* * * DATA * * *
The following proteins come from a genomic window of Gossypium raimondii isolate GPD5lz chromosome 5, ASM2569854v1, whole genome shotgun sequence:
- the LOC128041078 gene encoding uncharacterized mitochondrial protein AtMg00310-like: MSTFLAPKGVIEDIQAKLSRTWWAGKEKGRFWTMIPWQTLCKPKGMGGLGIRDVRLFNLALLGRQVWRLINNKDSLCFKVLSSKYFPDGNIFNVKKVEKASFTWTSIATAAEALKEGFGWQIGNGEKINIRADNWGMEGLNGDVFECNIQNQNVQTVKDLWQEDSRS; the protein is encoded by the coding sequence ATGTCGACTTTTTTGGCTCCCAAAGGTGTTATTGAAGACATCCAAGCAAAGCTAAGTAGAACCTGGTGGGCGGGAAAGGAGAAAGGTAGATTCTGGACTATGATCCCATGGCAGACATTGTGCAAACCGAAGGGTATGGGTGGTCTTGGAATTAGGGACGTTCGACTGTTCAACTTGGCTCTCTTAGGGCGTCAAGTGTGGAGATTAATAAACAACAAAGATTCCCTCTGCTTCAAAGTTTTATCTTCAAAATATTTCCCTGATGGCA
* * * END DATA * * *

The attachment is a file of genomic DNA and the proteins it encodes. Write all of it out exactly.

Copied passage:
The following proteins come from a genomic window of Gossypium raimondii isolate GPD5lz chromosome 5, ASM2569854v1, whole genome shotgun sequence:
- the LOC128041078 gene encoding uncharacterized mitochondrial protein AtMg00310-like: MSTFLAPKGVIEDIQAKLSRTWWAGKEKGRFWTMIPWQTLCKPKGMGGLGIRDVRLFNLALLGRQVWRLINNKDSLCFKVLSSKYFPDGNIFNVKKVEKASFTWTSIATAAEALKEGFGWQIGNGEKINIRADNWGMEGLNGDVFECNIQNQNVQTVKDLWQEDSRS; the protein is encoded by the coding sequence ATGTCGACTTTTTTGGCTCCCAAAGGTGTTATTGAAGACATCCAAGCAAAGCTAAGTAGAACCTGGTGGGCGGGAAAGGAGAAAGGTAGATTCTGGACTATGATCCCATGGCAGACATTGTGCAAACCGAAGGGTATGGGTGGTCTTGGAATTAGGGACGTTCGACTGTTCAACTTGGCTCTCTTAGGGCGTCAAGTGTGGAGATTAATAAACAACAAAGATTCCCTCTGCTTCAAAGTTTTATCTTCAAAATATTTCCCTGATGGCA